Despite the loss of the dividend, Startek (SRT) is still a good investment.
At $8.30, it is trading at less than half of fair value in relation to sales, book value and its own trading history.
In relation to other companies in the Business Services Industry, the price/sales ratio is about 0.48, compared to the average of 2.73. Sales/share is $16.19. If we multiply its sales/share by the industry average, we get: $16.69 X 2.39 = $45.56
The forward price/earnings ratio is not exactly cheap at 18.4, but the low psr gives substantial potential to increase profits with higher margins. Higher profits will, in turn, lower the price/earnings ratio.
The average price/sales ratio in the industry, however, may be unrealistic for Startek. To allow for a margin of safety, we can use a more conservative psr of 1.5. $16.69/share X 1.5 = $25
SRT is also cheap in relation to book value. The price/book ratio is 1.0 , while the industry average is 3.74. SRT has a book value of about $8/share. If we multiply the book value by the industry average, we get: $8/share X 3.74 = $29.92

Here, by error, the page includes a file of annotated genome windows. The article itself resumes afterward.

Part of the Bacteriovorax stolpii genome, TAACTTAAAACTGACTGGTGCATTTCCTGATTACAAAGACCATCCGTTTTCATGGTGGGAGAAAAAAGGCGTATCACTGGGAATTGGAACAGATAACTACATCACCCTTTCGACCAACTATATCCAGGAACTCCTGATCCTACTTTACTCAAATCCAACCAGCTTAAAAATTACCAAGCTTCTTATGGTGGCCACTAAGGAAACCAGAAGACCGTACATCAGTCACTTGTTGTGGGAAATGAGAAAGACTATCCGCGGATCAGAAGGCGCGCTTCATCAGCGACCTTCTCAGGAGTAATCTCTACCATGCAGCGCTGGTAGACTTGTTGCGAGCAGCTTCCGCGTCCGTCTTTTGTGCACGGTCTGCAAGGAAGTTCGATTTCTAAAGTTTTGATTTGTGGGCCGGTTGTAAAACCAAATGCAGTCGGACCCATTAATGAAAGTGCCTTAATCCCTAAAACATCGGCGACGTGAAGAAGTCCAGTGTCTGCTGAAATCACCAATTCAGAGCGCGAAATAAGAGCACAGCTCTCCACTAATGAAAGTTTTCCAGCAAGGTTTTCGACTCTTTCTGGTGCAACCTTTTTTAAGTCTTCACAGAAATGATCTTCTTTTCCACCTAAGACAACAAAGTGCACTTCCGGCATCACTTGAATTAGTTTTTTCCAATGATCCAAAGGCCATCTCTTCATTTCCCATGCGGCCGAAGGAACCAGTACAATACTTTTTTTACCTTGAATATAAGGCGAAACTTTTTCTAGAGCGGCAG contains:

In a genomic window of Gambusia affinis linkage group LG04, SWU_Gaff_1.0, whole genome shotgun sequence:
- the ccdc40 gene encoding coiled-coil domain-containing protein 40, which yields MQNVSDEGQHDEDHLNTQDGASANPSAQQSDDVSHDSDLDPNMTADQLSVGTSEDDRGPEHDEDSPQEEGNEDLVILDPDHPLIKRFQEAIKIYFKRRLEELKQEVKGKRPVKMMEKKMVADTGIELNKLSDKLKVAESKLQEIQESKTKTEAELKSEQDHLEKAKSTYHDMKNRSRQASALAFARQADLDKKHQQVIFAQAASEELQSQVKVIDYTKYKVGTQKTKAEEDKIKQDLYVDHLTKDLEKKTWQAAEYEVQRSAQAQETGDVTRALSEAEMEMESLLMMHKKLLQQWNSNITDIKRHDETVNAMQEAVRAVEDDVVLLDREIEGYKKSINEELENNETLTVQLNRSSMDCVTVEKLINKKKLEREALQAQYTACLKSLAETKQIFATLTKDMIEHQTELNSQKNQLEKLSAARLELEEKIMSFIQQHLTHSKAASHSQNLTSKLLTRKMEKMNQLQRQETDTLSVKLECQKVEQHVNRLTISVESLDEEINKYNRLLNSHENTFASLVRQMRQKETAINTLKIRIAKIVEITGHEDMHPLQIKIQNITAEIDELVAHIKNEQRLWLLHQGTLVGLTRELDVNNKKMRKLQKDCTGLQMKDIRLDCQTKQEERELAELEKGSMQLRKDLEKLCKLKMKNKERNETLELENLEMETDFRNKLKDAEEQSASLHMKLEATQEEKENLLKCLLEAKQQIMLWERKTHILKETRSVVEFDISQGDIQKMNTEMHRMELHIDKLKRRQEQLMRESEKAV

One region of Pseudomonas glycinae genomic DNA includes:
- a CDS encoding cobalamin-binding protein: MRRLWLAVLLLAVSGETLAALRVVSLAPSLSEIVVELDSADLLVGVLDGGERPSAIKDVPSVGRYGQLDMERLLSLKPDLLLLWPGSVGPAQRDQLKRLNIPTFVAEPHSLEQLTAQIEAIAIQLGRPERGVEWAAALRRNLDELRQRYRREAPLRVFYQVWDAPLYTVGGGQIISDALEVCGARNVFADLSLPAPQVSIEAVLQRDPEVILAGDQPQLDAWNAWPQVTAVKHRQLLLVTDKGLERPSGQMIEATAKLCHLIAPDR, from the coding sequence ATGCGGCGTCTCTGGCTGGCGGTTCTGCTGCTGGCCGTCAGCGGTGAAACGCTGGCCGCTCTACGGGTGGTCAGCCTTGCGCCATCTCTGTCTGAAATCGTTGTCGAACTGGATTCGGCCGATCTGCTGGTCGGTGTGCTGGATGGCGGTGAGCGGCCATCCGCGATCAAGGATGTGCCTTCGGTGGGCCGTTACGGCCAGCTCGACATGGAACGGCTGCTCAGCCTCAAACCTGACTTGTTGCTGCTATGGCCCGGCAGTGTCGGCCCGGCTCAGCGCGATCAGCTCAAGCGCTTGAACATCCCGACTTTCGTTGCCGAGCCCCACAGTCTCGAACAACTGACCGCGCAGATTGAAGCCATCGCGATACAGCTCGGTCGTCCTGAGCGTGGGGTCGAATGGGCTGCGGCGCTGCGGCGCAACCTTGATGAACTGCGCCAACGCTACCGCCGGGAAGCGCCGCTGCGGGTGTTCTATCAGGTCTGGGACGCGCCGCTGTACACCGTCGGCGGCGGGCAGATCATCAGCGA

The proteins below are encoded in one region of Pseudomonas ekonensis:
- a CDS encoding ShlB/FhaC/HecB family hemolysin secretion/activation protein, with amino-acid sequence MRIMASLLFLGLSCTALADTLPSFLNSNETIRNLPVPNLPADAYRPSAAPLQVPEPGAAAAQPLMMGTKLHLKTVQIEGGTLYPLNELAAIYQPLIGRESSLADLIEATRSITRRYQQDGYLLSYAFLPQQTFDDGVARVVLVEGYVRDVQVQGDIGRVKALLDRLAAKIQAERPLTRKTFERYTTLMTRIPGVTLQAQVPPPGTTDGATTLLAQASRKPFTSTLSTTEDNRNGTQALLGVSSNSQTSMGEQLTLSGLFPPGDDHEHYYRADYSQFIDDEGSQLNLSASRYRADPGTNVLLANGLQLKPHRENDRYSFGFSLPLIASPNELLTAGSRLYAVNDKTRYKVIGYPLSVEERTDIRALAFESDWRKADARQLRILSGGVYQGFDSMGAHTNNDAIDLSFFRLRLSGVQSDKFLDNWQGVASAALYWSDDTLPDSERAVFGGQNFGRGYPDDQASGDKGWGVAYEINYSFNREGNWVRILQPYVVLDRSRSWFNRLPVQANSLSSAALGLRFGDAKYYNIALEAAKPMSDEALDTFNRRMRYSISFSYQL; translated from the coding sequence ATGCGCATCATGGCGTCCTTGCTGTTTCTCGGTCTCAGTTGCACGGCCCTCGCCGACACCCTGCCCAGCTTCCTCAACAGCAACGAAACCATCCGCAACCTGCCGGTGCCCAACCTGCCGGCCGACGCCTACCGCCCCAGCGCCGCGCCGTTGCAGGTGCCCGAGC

Contrarian Calculation SRT is also good value in relation to its own trading history. Over the last 10 years, it's been as high as $62 and as low as about $9. Averaging these 2 extremes, we get: ($62 + $9)/2 = $35.50
This means that, at $8.30, SRT is trading at less than one quarter of its "average" price of the last 10 years.
Finances Futhermore, the low debt/equity ratio of 0.1 shows that the company is financially stable and well-managed.
The Insider Story A high-ranking insider purchased 10,000 shares at a price of $8.95/share, in December of 2007. The most conservative estimate of StarTek's fair value is about $24. At anything under $12, the stock therefore has good potential to double. It may take 3 to 5 years to double, but that provides a good rate of return for patient investors.
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